What is meningococcal disease?
Meningococcal disease is an illness that is caused by bacteria called Neisseria meningitidis, also known as meningococcus. What causes meningococcal disease?
Meningococcal disease is caused by the bacterium Neisseria meningitidis. About 1 out of 10 people have this type of bacteria in the back of their nose and throat. People carry these bacteria for a short period of time with no signs or symptoms of disease. However, in rare cases, this bacterium can get into the blood or the lining of the brain and spinal cord and cause more serious illness. How is the bacterium transmitted?
Meningococcal disease is spread from person to person. The bacteria are spread by exchanging respiratory and throat secretions (saliva or spit) during close (within 6 feet) contact, especially if living in the same household. The bacteria are not spread by casual contact or by simply being in the same room of a person with meningococcal disease.
Who can get meningococcal disease?
|An infected person can spread bacterium by||An infected person CANNOT spread the bacterium by|
|sharing water bottles|
|sharing eating/drinking utensils|
|coughing or sneezing|
Anyone can get it. However, there are certain people who are at increased risk for meningococcal disease such as:
What are the symptoms of meningococcal disease?
- Infants, adolescents and young adults
- Large groups of people that gather/live together such as on college campuses
- People with certain medical conditions such as not having a spleen or having a complement component deficiency (an inherited immune disorder)
- Travelers to areas with high incidence rates of meningitis (such as certain countries in Africa and in Saudi Arabia)
Meningococcal infection can cause meningitis (an infection of the lining of the brain and spinal cord). Symptoms include fever, headache, and stiff neck. There are often additional symptoms, such as:
- Photophobia (increased sensitivity to light)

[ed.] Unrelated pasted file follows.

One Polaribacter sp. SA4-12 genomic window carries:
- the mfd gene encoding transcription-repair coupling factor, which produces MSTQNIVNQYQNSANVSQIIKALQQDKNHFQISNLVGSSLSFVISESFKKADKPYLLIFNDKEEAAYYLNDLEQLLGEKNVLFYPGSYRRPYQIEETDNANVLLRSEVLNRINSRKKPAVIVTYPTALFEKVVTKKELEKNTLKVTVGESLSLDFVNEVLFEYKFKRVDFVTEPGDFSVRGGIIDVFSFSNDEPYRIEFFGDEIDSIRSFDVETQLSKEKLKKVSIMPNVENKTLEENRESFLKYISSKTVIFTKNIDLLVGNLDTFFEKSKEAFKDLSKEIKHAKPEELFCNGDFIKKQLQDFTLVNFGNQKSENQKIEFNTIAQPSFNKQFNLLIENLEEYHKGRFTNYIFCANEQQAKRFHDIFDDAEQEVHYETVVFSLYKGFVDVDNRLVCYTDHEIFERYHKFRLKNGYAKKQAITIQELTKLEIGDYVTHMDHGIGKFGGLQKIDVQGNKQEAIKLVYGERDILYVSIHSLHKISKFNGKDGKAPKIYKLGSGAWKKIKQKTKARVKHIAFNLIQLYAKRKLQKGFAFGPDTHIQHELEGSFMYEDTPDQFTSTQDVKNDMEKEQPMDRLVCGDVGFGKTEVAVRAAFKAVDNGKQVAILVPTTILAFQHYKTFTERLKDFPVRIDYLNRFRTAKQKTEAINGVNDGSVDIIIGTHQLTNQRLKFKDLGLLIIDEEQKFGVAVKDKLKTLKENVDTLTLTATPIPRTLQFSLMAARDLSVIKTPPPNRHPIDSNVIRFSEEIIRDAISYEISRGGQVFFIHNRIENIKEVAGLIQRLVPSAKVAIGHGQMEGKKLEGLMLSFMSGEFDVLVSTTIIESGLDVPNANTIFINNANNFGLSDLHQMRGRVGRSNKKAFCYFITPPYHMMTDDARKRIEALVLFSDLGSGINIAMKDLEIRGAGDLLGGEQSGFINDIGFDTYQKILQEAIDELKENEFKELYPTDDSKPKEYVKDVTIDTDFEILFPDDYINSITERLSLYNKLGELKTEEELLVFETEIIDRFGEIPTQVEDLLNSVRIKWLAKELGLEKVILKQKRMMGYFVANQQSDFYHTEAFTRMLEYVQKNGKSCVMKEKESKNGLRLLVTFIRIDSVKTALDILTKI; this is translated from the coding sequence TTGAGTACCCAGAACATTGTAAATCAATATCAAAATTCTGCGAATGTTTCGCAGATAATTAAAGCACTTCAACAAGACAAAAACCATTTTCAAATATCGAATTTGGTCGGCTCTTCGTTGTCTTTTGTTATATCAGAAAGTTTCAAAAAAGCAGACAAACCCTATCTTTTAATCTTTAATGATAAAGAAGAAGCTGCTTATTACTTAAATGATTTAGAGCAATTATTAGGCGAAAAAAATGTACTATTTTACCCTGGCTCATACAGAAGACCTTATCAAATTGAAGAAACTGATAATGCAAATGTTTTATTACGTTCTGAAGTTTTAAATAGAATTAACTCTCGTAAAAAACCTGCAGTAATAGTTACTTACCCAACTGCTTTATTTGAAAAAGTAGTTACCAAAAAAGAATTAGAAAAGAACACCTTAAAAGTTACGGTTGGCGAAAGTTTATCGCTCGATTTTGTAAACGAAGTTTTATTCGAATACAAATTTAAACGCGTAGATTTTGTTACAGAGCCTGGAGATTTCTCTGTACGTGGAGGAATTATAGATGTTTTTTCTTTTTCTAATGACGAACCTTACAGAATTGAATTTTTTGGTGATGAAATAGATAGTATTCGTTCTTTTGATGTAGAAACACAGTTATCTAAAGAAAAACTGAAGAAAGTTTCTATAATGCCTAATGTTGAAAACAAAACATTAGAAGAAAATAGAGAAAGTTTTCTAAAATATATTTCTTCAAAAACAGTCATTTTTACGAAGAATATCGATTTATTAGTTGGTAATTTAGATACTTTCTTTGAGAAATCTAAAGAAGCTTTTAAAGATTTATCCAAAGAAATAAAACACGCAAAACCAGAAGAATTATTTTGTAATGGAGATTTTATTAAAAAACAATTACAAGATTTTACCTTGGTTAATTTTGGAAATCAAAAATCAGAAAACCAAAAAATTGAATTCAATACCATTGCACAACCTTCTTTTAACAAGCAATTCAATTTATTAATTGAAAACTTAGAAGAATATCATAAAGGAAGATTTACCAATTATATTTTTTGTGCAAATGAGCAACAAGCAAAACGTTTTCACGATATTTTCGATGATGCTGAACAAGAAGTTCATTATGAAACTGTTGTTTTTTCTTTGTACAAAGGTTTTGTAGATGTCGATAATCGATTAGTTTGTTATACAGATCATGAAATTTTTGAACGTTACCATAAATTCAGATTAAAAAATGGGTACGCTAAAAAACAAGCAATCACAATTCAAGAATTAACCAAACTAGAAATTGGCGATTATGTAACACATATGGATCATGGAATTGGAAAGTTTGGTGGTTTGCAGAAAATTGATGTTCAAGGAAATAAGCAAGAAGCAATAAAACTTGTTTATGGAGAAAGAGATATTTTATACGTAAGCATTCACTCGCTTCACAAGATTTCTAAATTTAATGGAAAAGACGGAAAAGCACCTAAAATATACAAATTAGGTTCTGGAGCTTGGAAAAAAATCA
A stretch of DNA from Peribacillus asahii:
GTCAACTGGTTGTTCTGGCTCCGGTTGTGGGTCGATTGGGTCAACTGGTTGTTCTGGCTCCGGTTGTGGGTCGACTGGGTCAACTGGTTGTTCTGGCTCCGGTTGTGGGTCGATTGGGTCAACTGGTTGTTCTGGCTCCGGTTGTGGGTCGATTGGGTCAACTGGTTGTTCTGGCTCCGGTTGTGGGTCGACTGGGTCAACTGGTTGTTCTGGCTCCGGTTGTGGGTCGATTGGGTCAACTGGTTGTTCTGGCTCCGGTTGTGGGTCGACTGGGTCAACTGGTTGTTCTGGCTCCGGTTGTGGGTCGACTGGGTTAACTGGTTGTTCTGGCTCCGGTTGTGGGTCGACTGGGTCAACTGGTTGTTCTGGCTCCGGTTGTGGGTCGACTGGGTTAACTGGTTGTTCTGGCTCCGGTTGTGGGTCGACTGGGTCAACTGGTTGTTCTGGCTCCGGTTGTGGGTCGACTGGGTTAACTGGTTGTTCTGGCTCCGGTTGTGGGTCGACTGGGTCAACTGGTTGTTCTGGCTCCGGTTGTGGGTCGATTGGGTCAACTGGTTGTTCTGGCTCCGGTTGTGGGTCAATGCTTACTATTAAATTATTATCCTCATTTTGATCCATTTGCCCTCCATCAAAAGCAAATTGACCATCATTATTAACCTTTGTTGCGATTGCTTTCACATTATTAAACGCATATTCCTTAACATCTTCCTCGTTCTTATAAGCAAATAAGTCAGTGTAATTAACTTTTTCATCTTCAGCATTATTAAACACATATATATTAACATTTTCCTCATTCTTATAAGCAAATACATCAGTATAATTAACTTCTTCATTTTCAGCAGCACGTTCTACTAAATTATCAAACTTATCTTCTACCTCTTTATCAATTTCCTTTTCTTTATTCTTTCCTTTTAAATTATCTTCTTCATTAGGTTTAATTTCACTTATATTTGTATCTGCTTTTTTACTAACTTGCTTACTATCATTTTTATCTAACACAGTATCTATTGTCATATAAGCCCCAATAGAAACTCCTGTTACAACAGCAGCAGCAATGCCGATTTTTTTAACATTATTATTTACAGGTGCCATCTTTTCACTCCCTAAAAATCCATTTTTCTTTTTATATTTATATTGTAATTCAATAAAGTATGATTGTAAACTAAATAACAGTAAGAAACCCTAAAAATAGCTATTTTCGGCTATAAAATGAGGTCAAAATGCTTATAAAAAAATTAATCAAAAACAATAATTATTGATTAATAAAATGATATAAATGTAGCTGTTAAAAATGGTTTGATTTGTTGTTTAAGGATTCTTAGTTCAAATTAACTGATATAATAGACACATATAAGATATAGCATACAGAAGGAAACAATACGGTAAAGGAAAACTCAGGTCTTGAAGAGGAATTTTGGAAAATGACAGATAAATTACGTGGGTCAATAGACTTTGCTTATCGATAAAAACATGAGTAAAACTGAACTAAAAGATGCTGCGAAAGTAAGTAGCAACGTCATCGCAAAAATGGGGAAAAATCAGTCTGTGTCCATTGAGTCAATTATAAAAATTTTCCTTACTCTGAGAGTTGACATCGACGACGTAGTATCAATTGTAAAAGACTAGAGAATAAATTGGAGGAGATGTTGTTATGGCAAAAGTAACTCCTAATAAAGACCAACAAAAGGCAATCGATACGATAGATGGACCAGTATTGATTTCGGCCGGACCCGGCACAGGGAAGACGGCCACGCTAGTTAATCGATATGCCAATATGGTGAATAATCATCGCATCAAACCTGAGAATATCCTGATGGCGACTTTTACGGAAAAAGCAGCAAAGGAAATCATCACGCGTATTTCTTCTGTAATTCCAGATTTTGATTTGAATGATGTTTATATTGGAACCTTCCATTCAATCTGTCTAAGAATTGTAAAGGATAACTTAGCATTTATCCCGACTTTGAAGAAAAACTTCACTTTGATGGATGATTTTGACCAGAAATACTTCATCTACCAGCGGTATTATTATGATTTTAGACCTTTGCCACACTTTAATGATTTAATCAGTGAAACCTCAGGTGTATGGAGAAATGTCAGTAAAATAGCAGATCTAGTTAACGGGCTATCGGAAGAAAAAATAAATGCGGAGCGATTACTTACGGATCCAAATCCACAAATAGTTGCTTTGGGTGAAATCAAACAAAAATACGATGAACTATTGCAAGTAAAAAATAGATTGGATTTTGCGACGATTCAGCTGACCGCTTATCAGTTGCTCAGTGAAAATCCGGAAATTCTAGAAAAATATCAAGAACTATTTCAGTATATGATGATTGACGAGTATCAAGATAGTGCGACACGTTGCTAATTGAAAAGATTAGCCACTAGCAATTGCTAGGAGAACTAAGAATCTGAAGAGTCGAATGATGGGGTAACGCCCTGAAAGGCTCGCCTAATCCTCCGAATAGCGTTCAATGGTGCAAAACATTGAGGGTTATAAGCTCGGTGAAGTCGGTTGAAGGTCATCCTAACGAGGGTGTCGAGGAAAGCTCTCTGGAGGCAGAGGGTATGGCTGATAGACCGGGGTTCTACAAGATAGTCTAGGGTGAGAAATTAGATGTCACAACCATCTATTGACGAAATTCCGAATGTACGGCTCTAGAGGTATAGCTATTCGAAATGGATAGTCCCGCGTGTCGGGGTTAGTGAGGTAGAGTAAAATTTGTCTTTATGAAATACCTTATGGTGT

- Altered mental status (confusion)
The symptoms of meningococcal meningitis can appear quickly or over several hours or days. Typically they develop within 3-7 days after exposure, but can occur as long as 10 days after exposure.
In newborns and infants, the classic symptoms of fever, headache, and neck stiffness may be absent or difficult to notice. The infant may appear to be slow or inactive, irritable, vomiting or feeding poorly. If your infant appears ill, you should contact the child's healthcare provider.How do I find out if I have meningococcal disease?
If meningococcal disease is suspected, talk to your health care provider immediately. Your health care provider will determine if you need to be tested for meningococcal disease. Samples of blood or cerebrospinal fluid (fluid around the brain and spinal cord) are collected and sent to a laboratory for testing. It is important to know if it is meningococcal disease to make sure the right treatment is given. Early diagnosis and treatment are very important.Can meningococcal disease be treated?
Meningococcal disease can be treated with antibiotics. It is important that treatment be started as soon as possible. Antibiotic treatment reduces the chance of severe outcomes. Even with treatment, about 15 of every 100 people who recover from meningococcal meningitis will have long-term problems, such as loss of an arm or leg, deafness and nervous system problems.Can meningococcal disease be prevented?
Yes. There are vaccines that help protect against the most common Neisseria meningitidis bacteria seen in the United States. Check with your healthcare provider to see if you should be vaccinated.
If you have been in very close contact with someone who has meningococcal illness, you may need to take a preventive antibiotic. You should contact your healthcare provider for guidance.